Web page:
Having considered the biblical pattern of church government in the previous three weeks, we now turn our attention to a major part of the church’s ministry – the fellowship groups.

The term “fellowship” is frequently misunderstood and misconstrued in the Christian circle. This term is often used to refer to social gatherings or activities, sometimes over some form of drinks or “makan”. Thus, many “Christian” fellowship gatherings are no different from that of the world, resembling a community club activity or a secular party. The need for a biblical understanding of fellowship is ever so acute in the church today.

The word for “fellowship” comes from the Greek term koinonia. This word is also rendered as “communion”, “communication”, or “contribution” in the King James Version of the Bible. It thus conveys a sense of close partnership and common participation due to a close relationship with another party.

The Bible tells us whom we are to have fellowship in 1 John 1:3-7. Firstly, we have fellowship with the triune God (v.3b, 6). We have fellowship with God because of our covenantal relationship with Him. This divine partnership is what makes Christian fellowship superior to any other association in this world.

Secondly, we have fellowship with all the saints. The basis of this fellowship is our relationship and unity in Christ and His Word. This fellowship transcends all social and racial divides, for we are all part of the heavenly family in Christ. Christian fellowship is thus the extension and expression of the covenantal relation which the saints have in the Lord Jesus Christ. It is like a foretaste of heaven above.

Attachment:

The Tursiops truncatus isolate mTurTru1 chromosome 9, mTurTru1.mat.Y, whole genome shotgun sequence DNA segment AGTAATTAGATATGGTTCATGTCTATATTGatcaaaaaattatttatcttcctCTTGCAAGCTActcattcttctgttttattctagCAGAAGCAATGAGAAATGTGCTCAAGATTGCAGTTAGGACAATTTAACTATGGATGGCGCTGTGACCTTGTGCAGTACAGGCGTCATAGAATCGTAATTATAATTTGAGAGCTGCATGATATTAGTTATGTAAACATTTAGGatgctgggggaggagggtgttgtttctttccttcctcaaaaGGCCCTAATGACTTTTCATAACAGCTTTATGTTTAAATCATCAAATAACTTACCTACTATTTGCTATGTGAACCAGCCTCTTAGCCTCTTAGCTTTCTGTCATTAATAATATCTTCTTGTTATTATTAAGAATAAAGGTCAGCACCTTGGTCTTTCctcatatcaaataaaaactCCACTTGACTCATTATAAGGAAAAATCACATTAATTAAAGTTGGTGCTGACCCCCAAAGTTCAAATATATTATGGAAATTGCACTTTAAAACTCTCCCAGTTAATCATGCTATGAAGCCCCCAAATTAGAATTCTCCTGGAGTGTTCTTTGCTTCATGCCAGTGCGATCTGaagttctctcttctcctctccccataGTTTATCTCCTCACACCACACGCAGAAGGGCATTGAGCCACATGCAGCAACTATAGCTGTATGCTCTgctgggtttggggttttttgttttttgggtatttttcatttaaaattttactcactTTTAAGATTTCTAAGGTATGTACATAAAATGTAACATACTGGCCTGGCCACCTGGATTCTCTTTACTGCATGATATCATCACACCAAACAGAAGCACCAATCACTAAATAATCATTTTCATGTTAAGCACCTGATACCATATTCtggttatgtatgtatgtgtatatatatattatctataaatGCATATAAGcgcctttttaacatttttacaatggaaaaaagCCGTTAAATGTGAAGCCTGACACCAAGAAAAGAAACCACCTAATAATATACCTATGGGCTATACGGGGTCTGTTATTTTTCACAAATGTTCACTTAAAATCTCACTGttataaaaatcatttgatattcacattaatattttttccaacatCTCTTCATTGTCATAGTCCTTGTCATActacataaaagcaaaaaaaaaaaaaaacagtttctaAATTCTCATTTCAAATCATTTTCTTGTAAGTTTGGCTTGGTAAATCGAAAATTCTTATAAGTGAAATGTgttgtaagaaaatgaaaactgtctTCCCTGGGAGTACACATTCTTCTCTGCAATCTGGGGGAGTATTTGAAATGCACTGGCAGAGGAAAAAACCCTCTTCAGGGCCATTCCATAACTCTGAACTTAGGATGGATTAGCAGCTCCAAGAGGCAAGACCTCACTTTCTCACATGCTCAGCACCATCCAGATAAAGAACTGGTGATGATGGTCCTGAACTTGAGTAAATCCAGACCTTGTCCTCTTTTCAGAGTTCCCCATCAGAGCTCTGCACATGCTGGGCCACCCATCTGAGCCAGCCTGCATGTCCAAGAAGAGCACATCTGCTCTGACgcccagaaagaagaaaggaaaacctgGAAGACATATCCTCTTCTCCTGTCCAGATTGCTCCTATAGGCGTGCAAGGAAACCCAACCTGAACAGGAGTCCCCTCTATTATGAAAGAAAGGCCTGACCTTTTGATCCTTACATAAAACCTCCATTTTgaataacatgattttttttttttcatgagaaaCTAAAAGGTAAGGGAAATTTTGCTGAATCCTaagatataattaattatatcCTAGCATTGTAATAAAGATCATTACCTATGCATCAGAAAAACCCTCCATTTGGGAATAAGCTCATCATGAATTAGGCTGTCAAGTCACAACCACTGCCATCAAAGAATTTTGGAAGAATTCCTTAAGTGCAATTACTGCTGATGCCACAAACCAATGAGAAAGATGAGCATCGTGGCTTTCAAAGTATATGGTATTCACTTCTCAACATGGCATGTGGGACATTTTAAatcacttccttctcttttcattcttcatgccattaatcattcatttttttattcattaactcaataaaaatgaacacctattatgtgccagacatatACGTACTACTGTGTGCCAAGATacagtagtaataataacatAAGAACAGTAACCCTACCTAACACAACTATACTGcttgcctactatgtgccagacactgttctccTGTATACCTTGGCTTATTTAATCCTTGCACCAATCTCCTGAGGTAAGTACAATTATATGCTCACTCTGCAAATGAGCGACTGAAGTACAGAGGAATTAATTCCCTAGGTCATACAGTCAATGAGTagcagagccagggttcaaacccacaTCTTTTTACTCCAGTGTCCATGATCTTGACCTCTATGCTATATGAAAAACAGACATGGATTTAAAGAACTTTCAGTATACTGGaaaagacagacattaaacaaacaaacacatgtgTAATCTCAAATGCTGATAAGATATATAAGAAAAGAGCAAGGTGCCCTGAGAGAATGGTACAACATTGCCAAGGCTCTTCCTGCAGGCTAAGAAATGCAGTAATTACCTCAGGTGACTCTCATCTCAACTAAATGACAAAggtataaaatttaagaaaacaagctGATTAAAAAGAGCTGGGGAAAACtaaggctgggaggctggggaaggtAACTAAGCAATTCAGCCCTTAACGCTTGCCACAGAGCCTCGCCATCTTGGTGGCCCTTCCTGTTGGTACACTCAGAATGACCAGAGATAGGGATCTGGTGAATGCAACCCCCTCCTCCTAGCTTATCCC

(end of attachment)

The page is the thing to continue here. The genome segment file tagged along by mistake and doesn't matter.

Interestingly, the Scriptures makes no mention of any fellowship with unbelievers. Why? Because they are not in Christ! This does not mean we cannot have any interactions with them from day to day. Neither does it mean that we should not extend love and compassion to our neighbours. However, from the Bible’s perspective, true fellowship can only occur in Christ Jesus. No Christ, no fellowship!

The Bible adds that all Christian fellowship must be in the “light”. This means that any fellowship we have with one another must always be rooted in Christ and His Word. Our fellowship gatherings must not promote sin, false doctrine and worldliness. On the other hand, there truth, holiness and righteousness must be magnified. We study God’s Word together. We participate together in prayer and in the partaking of the sacraments. We strive together to promote biblical doctrine and to cooperate in the Lord’s work. This is yet another dimension of how Christian fellowship is different from that of the world.